Dinosaurs yes, but not extinct …
At Clotan Steel, old, very old, Mercedes-Benz bullnose trucks and Hinos from the Super F series, patiently await their next load. KIM KEMP ponders (with awe) on the driving conditions the truckers of old had to endure, compared to the standard comforts of today’s luxuriously outfitted trucks.
Walking around the vehicles, I couldn’t help feeling a sense of nostalgia emanating from the empty cabs, specifically those of the old Mercedes-Benz trucks. Old they definitely are, and I thought about how it must have been to drive in one of these amazing vehicles, bumping along the single-lane roads of days gone by …
Thirty years ago, Clotan Steel’s founder, Chris Badenhorst, who had previously been in the steel industry, established his own business. It required procuring vehicles for delivery purposes, and the old Mercedes-Benz bullnoses now standing in the yard comprised this first batch of vehicles.
According to Bertie Denyssohen, transport manager for Clotan Steel: “The company never (or very rarely) buys new vehicles. The reason is that the used trucks are really well ‘run-in’ already and they have already proved themselves,” he explains. “Obviously, the cost factor of a new vehicle, compared to a used vehicle, plays a part,” he adds. However, with a strong service team and fully equipped workshops to service the vehicles, the company believed that the policy made good economical sense at the time, and so it continues into the present day.
Once procured, the trucks are spray painted in the company’s colours and they are then overhauled. “Thereafter, we ensure that they are maintained to that standard,” Denyssohen says.
The old trucks form part of a 40-vehicle mixed fleet, comprising bakkies, to 23-t trucks. The three Hino 6×4 rigids (from the Super F series) have served, and continue to serve, the company transporting steel and sheeting to customers. The Mercedes-Benz vehicles, on the other hand, have not travelled on the highway for the last couple of months, but still go to and from factories located in the business area, “to keep them running,” says Denyssohen.
During their lifespans, (dating from manufacture in 1990 to 1997) the three Hino trucks have clocked up an impressive combined figure of almost three million kilometres, with the most travelled one clocking up a hefty 1 076 000 km, and the other two 595 000 km and 936 000 km apiece.
The Mercedes-Benz trucks are a mixed sort, comprising 1113s and 1517s, dating back to the 1960s. “You must remember, Clotan Steel was established 30 years ago, and the trucks were second-hand then,” Denyssohen reminds me, as my eyebrows shoot up in surprise.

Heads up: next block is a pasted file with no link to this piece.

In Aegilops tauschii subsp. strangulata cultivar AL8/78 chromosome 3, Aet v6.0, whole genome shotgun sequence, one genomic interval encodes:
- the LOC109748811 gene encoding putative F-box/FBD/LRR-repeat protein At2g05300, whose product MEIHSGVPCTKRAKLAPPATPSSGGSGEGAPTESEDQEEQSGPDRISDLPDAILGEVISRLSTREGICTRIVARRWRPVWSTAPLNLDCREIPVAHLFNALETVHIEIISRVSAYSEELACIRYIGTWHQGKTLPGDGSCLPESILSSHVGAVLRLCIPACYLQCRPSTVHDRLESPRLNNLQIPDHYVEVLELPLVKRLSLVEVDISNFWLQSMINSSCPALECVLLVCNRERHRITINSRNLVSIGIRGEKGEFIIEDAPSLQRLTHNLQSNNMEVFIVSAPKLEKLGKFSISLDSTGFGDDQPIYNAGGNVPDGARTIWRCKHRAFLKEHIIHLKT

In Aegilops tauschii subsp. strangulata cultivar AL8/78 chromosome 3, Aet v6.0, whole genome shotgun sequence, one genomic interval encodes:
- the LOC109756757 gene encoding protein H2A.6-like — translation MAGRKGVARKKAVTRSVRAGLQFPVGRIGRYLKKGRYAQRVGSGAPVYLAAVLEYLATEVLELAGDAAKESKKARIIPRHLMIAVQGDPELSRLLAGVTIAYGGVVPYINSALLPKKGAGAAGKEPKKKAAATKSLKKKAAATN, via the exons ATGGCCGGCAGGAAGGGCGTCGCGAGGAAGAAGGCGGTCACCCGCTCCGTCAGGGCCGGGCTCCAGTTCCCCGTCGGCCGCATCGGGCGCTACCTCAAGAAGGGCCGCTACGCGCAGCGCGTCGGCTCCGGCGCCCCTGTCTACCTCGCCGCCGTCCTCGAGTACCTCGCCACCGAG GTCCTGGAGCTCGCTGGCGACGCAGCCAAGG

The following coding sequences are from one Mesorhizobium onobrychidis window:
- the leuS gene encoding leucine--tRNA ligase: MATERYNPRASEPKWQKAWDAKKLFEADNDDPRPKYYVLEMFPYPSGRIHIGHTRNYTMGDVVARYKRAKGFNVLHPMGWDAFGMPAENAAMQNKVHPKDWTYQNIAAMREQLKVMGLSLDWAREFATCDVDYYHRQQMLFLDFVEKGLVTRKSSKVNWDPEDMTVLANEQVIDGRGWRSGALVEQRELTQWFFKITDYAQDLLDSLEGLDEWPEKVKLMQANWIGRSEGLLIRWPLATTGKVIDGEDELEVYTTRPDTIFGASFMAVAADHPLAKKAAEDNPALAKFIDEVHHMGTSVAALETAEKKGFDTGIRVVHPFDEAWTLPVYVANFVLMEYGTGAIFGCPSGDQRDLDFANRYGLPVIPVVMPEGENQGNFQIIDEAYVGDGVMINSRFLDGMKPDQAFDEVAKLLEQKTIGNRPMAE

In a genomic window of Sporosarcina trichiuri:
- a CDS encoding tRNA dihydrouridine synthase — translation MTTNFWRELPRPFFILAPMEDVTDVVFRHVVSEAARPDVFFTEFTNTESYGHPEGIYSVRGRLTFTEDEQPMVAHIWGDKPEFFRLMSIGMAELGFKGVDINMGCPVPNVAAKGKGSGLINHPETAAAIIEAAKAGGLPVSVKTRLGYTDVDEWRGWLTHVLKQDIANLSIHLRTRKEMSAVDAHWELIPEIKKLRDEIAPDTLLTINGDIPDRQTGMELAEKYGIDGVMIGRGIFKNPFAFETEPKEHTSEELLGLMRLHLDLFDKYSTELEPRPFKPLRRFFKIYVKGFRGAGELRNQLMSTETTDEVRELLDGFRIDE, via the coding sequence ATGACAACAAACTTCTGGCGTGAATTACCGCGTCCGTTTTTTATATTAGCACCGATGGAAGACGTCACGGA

You just have to compare today’s modern trucks with these old workhorses and my surprise is well founded. Modern trucks resemble big passenger cars, with every type of mod-con from air-conditioning and CD players, to Bluetooth and cup holders. Not to mention the air-sprung seating, on-board monitoring, power-steering, air brakes, electric windows and specialised, easy-to-use transmissions.
None of these hold true for any of the vehicles in this old fleet …
Rounded tyre wells testify to the lines reminiscent of the 1960s and the bare metal, uncladded dashboards and general lack of padding only adds to the spartan effect of what the truckers of old endured. They must have rattled around in their cabs like pebbles in an empty tin, and the road hum from the tyres must have almost deafened them!
While no engine modifications of any sort have been made on any of the trucks, wear and tear is, sadly, much in evidence in the cabs. The original seats perished long ago and have been replaced by newer, more modern – but far from high-tech – seats and the carpets in the foot-wells are a sad remnant of previous glory days.
An interesting feature in the Hino trucks is a collapsible centre “buggy” seat that, when folded down, has the dual role of serving as a table between the two seats, complete with recessed cup holders. (Hmm, I mentioned cup holders earlier as being a modern “perk”, I must re-think that observation.)
Travelling at extremely low speeds, with hard suspension, lumpy seats and no climate control, would take its toll on any modern trucker. The absolute absence of safety belts, anti-lock brakes and any modern safety standard would make that same modern trucker shudder in horror, but Denyssohen chuckles dismissively about “these spoilt truckers of today”, adding: “The truck drivers in those times really had to be tough!”
Interestingly, Denyssohen points out that, while there are no safety belts, because of the age of the truck and the manufacturing specifications of the day, it is not deemed illegal to drive without this most basic of safety features – barring working on the mines, where stringent safety is enforced and, thus, these trucks would not service that industry.
He continues: “A number of times the drivers have approached me about having to drive long distances in these old ‘donkeys’ as they are (not too) affectionately called, but I tell them that they should be privileged to be a part of history,” says Denyssohen.
He appears to echo Badenhorst’s sentimental philosophy about keeping the trucks: “As a very keen transport operator and lover of vehicles, I believe the owner has an incredibly strong attachment to the old trucks, as they are a reminder of all those years ago when he started the company,” Denyssohen muses.
Although a radio or two has been retro-fitted, Denyssohen emphasises that the bodies and engines of the trucks are untouched and are “as the day they were manufactured” with spare parts still available from both original equipment manufacturers, despite the passage of time.
Which just goes to show how well built these old trucks are and how durable they were made to be – just like their drivers.